The third source of information available to planners was a survey from the county's comprehensive planning process. The survey used a random digit dial sampling procedure to find and interview 406 county residents; several questions about the Interurban Trail were part of the instrument. The survey, done in March 2005, found that 53 percent of respondents had used the trail and nearly 70 percent favored expanding it. Furthermore, 76 percent of those who wanted to expand the trail favored using county tax dollars to do so; even a majority of respondents who didn't use the trail supported using tax dollars for expansion.

Finally, because the trail is promoted in print and television as a tourism destination in Ozaukee County (and several of the cities it links rely on tourism), planners wanted to estimate the trail's potential economic impact. They built estimates by extrapolating from the 2000 U.S. Census, the 2002 National Survey of Pedestrian and Bicyclist Attitudes and Behaviors, and research from the Wisconsin Department of Tourism; cited the results of another Wisconsin trail study; and used data from the 2003 anniversary survey.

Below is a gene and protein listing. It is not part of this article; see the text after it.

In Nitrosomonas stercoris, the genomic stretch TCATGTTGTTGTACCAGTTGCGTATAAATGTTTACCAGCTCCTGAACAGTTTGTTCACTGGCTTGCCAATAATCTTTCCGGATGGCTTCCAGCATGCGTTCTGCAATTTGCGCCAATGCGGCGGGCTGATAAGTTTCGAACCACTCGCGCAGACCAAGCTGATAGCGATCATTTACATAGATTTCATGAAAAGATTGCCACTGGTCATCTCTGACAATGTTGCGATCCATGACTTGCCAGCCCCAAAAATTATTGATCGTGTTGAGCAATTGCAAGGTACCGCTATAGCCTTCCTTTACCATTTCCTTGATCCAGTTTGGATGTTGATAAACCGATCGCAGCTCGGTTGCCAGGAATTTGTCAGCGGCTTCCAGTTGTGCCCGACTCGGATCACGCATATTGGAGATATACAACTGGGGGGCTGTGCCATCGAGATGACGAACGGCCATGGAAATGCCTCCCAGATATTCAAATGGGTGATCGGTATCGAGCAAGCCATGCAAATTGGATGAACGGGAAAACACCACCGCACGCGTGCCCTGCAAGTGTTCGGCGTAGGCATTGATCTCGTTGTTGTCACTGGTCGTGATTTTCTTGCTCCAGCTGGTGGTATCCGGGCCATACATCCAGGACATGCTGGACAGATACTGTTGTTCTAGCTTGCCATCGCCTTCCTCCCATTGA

The information from these surveys, counts, and estimates provided the documentation that county staff and their partners on the Trail Advisory Council needed to convince county supervisors to accept the CMAQ grant and to secure funding toward the $248,000 local match goal. The county applied for, and received, two Wisconsin Department of Natural Resources Stewardship Grants ($50,000 and $74,000), a $10,000 grant from the Bikes Belong Coalition, and a $25,000 grant from the Wisconsin Energy Corporation Foundation, among others. The county board voted to accept these and the CMAQ grant, and approved the Trail Improvement Project; however, construction planned for 2006 is stalled for other reasons. (Updates on the status of the Trail Improvement Project are available at